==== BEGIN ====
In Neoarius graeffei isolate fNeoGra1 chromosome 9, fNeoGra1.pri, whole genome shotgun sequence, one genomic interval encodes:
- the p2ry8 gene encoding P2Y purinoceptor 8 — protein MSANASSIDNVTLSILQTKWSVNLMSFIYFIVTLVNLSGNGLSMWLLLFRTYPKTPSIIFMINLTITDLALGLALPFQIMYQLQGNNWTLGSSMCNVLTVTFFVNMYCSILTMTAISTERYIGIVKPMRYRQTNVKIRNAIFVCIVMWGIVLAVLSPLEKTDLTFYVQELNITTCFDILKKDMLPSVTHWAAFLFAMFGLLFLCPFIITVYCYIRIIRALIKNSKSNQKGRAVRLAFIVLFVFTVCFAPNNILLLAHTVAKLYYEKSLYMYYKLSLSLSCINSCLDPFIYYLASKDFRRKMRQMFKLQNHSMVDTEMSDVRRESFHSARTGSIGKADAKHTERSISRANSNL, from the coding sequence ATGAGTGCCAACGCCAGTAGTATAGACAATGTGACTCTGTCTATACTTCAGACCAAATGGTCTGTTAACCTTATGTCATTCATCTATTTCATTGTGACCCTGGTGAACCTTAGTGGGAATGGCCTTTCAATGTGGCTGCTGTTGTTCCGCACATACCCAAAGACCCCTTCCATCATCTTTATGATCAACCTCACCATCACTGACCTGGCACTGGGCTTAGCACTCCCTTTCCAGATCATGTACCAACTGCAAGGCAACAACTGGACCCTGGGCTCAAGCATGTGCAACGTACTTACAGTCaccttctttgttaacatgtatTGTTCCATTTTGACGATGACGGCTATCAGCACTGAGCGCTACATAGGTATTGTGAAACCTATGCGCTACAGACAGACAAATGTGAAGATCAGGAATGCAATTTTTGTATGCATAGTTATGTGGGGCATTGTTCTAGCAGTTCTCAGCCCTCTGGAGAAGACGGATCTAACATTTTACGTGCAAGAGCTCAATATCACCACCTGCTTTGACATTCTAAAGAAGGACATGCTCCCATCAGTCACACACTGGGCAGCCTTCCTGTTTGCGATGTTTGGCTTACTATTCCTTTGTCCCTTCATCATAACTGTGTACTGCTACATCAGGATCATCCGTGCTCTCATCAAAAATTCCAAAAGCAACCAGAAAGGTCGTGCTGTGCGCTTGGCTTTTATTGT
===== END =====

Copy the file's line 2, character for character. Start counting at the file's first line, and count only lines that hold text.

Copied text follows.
- the p2ry8 gene encoding P2Y purinoceptor 8 — protein MSANASSIDNVTLSILQTKWSVNLMSFIYFIVTLVNLSGNGLSMWLLLFRTYPKTPSIIFMINLTITDLALGLALPFQIMYQLQGNNWTLGSSMCNVLTVTFFVNMYCSILTMTAISTERYIGIVKPMRYRQTNVKIRNAIFVCIVMWGIVLAVLSPLEKTDLTFYVQELNITTCFDILKKDMLPSVTHWAAFLFAMFGLLFLCPFIITVYCYIRIIRALIKNSKSNQKGRAVRLAFIVLFVFTVCFAPNNILLLAHTVAKLYYEKSLYMYYKLSLSLSCINSCLDPFIYYLASKDFRRKMRQMFKLQNHSMVDTEMSDVRRESFHSARTGSIGKADAKHTERSISRANSNL, from the coding sequence ATGAGTGCCAACGCCAGTAGTATAGACAATGTGACTCTGTCTATACTTCAGACCAAATGGTCTGTTAACCTTATGTCATTCATCTATTTCATTGTGACCCTGGTGAACCTTAGTGGGAATGGCCTTTCAATGTGGCTGCTGTTGTTCCGCACATACCCAAAGACCCCTTCCATCATCTTTATGATCAACCTCACCATCACTGACCTGGCACTGGGCTTAGCACTCCCTTTCCAGATCATGTACCAACTGCAAGGCAACAACTGGACCCTGGGCTCAAGCATGTGCAACGTACTTACAGTCaccttctttgttaacatgtatTGTTCCATTTTGACGATGACGGCTATCAGCACTGAGCGCTACATAGGTATTGTGAAACCTATGCGCTACAGACAGACAAATGTGAAGATCAGGAATGCAATTTTTGTATGCATAGTTATGTGGGGCATTGTTCTAGCAGTTCTCAGCCCTCTGGAGAAGACGGATCTAACATTTTACGTGCAAGAGCTCAATATCACCACCTGCTTTGACATTCTAAAGAAGGACATGCTCCCATCAGTCACACACTGGGCAGCCTTCCTGTTTGCGATGTTTGGCTTACTATTCCTTTGTCCCTTCATCATAACTGTGTACTGCTACATCAGGATCATCCGTGCTCTCATCAAAAATTCCAAAAGCAACCAGAAAGGTCGTGCTGTGCGCTTGGCTTTTATTGT